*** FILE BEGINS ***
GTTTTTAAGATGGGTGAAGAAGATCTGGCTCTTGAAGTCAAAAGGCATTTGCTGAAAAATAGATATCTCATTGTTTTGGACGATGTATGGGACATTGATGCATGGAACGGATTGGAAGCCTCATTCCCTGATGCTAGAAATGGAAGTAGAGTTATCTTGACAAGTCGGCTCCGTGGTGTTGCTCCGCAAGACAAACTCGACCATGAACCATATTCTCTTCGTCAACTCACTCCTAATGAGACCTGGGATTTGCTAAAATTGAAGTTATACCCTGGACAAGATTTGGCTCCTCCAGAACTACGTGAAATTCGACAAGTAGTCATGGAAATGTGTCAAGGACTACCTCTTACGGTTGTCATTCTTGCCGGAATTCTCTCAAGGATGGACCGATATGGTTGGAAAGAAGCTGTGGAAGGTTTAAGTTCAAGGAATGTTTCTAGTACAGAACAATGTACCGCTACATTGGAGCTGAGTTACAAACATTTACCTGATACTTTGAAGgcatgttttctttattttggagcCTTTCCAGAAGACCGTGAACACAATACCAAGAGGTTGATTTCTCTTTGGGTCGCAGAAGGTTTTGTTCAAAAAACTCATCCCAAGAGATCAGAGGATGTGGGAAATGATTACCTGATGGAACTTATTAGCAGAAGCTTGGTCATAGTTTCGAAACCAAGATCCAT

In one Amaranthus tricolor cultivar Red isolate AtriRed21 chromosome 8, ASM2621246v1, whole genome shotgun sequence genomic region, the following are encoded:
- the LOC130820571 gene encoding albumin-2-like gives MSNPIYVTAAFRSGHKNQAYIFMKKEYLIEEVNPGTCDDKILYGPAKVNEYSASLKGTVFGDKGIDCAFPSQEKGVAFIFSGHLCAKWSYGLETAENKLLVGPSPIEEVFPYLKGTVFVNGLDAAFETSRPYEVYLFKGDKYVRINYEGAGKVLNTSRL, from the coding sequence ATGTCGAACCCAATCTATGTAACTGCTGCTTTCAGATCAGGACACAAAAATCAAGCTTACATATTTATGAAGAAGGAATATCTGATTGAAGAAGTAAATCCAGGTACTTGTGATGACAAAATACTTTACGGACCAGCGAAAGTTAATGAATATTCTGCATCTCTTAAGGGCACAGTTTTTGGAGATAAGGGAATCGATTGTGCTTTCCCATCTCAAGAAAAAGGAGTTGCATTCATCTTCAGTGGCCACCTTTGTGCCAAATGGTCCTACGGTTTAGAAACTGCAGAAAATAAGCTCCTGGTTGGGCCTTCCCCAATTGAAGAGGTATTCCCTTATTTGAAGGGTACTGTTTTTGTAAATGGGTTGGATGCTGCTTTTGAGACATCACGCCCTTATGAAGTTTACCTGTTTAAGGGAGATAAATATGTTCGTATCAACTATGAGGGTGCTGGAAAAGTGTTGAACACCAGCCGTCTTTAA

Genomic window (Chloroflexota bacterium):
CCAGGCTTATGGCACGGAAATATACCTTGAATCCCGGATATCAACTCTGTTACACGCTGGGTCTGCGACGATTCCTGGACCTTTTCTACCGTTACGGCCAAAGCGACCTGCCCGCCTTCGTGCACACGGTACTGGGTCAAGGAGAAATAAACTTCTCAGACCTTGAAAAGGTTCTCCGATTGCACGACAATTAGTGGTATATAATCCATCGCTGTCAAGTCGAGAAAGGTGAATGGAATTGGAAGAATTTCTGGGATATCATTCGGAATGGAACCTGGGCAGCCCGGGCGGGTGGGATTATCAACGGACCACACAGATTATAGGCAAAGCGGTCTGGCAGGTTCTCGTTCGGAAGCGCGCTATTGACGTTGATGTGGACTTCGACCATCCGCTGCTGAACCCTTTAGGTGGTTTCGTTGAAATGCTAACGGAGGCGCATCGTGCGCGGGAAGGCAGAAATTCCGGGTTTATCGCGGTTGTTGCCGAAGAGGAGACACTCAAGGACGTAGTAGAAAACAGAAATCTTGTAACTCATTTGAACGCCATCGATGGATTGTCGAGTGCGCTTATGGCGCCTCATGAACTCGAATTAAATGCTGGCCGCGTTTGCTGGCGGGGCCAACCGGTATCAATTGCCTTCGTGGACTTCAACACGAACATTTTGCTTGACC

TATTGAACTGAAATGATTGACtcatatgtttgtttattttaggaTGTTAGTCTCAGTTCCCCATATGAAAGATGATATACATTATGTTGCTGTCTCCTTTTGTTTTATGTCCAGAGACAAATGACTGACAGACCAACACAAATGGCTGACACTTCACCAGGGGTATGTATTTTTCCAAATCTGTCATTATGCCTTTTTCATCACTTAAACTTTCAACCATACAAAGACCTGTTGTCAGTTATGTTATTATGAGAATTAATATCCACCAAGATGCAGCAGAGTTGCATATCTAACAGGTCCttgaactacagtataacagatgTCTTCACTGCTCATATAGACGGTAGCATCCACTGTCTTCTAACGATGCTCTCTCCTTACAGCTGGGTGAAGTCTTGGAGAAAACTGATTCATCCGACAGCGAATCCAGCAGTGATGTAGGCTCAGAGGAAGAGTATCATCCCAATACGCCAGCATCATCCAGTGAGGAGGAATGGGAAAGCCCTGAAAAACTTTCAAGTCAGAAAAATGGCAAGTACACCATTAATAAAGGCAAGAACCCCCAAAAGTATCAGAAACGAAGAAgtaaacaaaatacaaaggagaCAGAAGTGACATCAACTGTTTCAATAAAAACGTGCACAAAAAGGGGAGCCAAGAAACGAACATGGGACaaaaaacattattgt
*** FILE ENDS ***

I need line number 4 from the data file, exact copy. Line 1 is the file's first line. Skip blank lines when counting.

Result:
Genomic window (Chloroflexota bacterium):